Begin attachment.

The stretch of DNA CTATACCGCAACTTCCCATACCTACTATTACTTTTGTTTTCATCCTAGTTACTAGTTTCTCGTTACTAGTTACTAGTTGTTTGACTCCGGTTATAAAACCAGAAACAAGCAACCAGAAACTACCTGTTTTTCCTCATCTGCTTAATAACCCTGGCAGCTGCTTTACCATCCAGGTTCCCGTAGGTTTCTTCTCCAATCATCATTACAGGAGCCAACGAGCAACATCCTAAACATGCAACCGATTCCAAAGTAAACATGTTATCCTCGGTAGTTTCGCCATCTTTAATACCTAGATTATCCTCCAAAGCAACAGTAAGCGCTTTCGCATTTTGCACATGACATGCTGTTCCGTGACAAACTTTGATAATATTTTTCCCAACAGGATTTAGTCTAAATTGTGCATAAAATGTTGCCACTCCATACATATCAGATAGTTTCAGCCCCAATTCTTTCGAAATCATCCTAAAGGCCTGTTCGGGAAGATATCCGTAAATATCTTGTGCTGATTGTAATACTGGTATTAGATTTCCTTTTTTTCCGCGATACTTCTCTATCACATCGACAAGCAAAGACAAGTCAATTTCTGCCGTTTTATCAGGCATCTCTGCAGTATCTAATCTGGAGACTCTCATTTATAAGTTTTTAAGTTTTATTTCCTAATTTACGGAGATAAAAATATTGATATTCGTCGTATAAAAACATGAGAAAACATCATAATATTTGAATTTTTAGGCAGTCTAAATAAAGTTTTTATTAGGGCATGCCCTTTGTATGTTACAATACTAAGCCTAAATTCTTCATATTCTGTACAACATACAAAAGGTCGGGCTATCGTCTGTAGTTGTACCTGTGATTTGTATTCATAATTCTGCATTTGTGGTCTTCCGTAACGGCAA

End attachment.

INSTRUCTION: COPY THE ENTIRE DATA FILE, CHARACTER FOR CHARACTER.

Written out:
The stretch of DNA CTATACCGCAACTTCCCATACCTACTATTACTTTTGTTTTCATCCTAGTTACTAGTTTCTCGTTACTAGTTACTAGTTGTTTGACTCCGGTTATAAAACCAGAAACAAGCAACCAGAAACTACCTGTTTTTCCTCATCTGCTTAATAACCCTGGCAGCTGCTTTACCATCCAGGTTCCCGTAGGTTTCTTCTCCAATCATCATTACAGGAGCCAACGAGCAACATCCTAAACATGCAACCGATTCCAAAGTAAACATGTTATCCTCGGTAGTTTCGCCATCTTTAATACCTAGATTATCCTCCAAAGCAACAGTAAGCGCTTTCGCATTTTGCACATGACATGCTGTTCCGTGACAAACTTTGATAATATTTTTCCCAACAGGATTTAGTCTAAATTGTGCATAAAATGTTGCCACTCCATACATATCAGATAGTTTCAGCCCCAATTCTTTCGAAATCATCCTAAAGGCCTGTTCGGGAAGATATCCGTAAATATCTTGTGCTGATTGTAATACTGGTATTAGATTTCCTTTTTTTCCGCGATACTTCTCTATCACATCGACAAGCAAAGACAAGTCAATTTCTGCCGTTTTATCAGGCATCTCTGCAGTATCTAATCTGGAGACTCTCATTTATAAGTTTTTAAGTTTTATTTCCTAATTTACGGAGATAAAAATATTGATATTCGTCGTATAAAAACATGAGAAAACATCATAATATTTGAATTTTTAGGCAGTCTAAATAAAGTTTTTATTAGGGCATGCCCTTTGTATGTTACAATACTAAGCCTAAATTCTTCATATTCTGTACAACATACAAAAGGTCGGGCTATCGTCTGTAGTTGTACCTGTGATTTGTATTCATAATTCTGCATTTGTGGTCTTCCGTAACGGCAA